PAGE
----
This paper discusses novel schemes of combined cycle, where natural gas is chemically treated to remove carbon, rather than being directly used as fuel. Carbon conversion to is achieved before gas turbine combustion. The first part of the paper discussed plant configurations based on natural gas partial oxidation to produce carbon monoxide, converted to carbon dioxide by shift reaction and therefore separated from the fuel gas. The second part will address methane reforming as a starting reaction to achieve the same goal. Plant configuration and performance differs from the previous case because reforming is endothermic and requires high temperature heat and low operating pressure to obtain an elevated carbon conversion. The performance estimation shows that the reformer configuration has a lower efficiency and power output than the systems addressed in Part I. To improve the results, a reheat gas turbine can be used, with different characteristics from commercial machines. The thermodynamic efficiency of the systems of the two papers is compared by an exergetic analysis. The economic performance of natural gas fired power plants including sequestration is therefore addressed, finding a superiority of the partial oxidation system with chemical absorption. The additional cost of the kWh, due to the ability of capturing, can be estimated at about 13–14 mill$/kWh.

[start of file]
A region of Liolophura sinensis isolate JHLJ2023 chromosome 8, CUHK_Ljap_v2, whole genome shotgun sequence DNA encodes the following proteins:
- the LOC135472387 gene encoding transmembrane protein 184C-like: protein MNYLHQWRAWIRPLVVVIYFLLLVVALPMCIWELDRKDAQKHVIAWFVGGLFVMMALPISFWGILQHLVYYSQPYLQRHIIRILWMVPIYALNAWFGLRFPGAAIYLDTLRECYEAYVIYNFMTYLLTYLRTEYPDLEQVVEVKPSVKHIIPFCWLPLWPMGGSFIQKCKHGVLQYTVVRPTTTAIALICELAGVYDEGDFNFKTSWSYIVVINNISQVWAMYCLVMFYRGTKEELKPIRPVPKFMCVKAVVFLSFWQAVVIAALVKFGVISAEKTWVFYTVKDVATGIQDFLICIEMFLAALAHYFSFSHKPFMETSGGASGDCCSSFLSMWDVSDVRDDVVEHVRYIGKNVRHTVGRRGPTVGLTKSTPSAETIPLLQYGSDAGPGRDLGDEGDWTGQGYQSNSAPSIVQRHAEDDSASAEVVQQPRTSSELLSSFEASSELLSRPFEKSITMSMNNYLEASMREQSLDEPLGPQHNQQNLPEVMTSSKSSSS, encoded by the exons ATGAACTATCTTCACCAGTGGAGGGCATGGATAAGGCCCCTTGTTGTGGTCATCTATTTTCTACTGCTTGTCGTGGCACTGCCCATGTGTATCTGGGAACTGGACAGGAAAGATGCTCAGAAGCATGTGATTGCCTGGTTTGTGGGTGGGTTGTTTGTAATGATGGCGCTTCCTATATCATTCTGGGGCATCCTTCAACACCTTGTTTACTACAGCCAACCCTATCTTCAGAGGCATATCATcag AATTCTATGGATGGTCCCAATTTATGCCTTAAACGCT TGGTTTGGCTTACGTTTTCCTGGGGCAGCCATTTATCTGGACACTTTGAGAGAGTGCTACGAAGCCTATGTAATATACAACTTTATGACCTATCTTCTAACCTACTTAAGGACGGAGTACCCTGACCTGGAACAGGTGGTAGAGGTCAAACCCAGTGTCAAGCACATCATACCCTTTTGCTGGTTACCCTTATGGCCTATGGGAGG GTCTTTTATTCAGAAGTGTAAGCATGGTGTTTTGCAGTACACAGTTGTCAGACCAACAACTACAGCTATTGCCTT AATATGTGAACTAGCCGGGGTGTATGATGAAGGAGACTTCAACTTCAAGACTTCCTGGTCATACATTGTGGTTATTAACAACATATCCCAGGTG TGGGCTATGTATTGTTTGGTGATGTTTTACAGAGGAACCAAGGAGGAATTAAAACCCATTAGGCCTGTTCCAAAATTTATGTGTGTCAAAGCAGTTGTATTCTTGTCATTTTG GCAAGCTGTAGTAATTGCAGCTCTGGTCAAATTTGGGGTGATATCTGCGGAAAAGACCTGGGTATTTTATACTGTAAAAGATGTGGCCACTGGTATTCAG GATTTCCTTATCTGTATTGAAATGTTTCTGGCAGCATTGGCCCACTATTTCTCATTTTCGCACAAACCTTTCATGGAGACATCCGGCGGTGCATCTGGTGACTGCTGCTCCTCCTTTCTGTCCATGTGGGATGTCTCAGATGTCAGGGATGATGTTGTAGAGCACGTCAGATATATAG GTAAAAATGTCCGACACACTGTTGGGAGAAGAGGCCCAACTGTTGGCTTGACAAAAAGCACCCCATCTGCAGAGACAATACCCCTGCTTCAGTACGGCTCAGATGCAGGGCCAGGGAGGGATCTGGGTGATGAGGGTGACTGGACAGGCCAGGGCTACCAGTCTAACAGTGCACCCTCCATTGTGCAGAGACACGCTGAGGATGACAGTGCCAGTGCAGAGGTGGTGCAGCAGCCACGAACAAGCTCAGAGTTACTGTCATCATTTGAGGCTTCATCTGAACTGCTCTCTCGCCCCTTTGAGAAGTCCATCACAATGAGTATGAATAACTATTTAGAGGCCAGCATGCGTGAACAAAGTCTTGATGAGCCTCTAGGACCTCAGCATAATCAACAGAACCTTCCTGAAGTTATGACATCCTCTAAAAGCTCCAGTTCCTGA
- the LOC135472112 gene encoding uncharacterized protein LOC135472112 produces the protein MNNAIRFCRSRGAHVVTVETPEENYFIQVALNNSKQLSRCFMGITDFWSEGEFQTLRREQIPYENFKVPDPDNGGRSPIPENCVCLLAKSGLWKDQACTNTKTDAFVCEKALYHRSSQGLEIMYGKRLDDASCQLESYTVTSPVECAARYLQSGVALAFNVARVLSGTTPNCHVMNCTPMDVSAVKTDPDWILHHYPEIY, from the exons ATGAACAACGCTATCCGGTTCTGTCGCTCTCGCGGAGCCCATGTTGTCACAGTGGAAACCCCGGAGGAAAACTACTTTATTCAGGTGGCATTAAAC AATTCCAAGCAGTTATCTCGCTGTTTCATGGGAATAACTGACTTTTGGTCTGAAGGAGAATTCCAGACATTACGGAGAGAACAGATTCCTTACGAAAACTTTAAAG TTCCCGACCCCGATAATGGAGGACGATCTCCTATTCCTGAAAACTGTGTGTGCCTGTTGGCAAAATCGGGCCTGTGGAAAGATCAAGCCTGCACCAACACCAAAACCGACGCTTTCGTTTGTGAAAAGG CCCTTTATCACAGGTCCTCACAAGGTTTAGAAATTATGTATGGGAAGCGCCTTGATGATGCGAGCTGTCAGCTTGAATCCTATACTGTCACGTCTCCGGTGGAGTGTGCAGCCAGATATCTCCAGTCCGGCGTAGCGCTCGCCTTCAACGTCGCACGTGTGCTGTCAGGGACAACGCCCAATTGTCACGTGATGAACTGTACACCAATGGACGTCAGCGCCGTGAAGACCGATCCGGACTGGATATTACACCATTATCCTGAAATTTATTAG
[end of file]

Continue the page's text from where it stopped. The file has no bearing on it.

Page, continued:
Natural Gas Decarbonization to Reduce CO2 Emission From Combined Cycles—Part II: Steam-Methane Reforming
Contributed by the International Gas Turbine Institute (IGTI) of THE AMERICAN SOCIETY OF MECHANICAL ENGINEERS for publication in the ASME JOURNAL OF ENGINEERING FOR GAS TURBINES AND POWER. Paper presented at the International Gas Turbine and Aeroengine Congress and Exhibition, Munich, Germany, May 8–11, 2000; Paper 00-GT-164. Manuscript received by IGTI November 1999; final revision received by ASME Headquarters February 2000. Associate Editor: D. R. Ballal.
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Lozza , G., and Chiesa, P. (February 1, 2000). "Natural Gas Decarbonization to Reduce CO2 Emission From Combined Cycles—Part II: Steam-Methane Reforming ." ASME. J. Eng. Gas Turbines Power. January 2002; 124(1): 89–95. https://doi.org/10.1115/1.1395582
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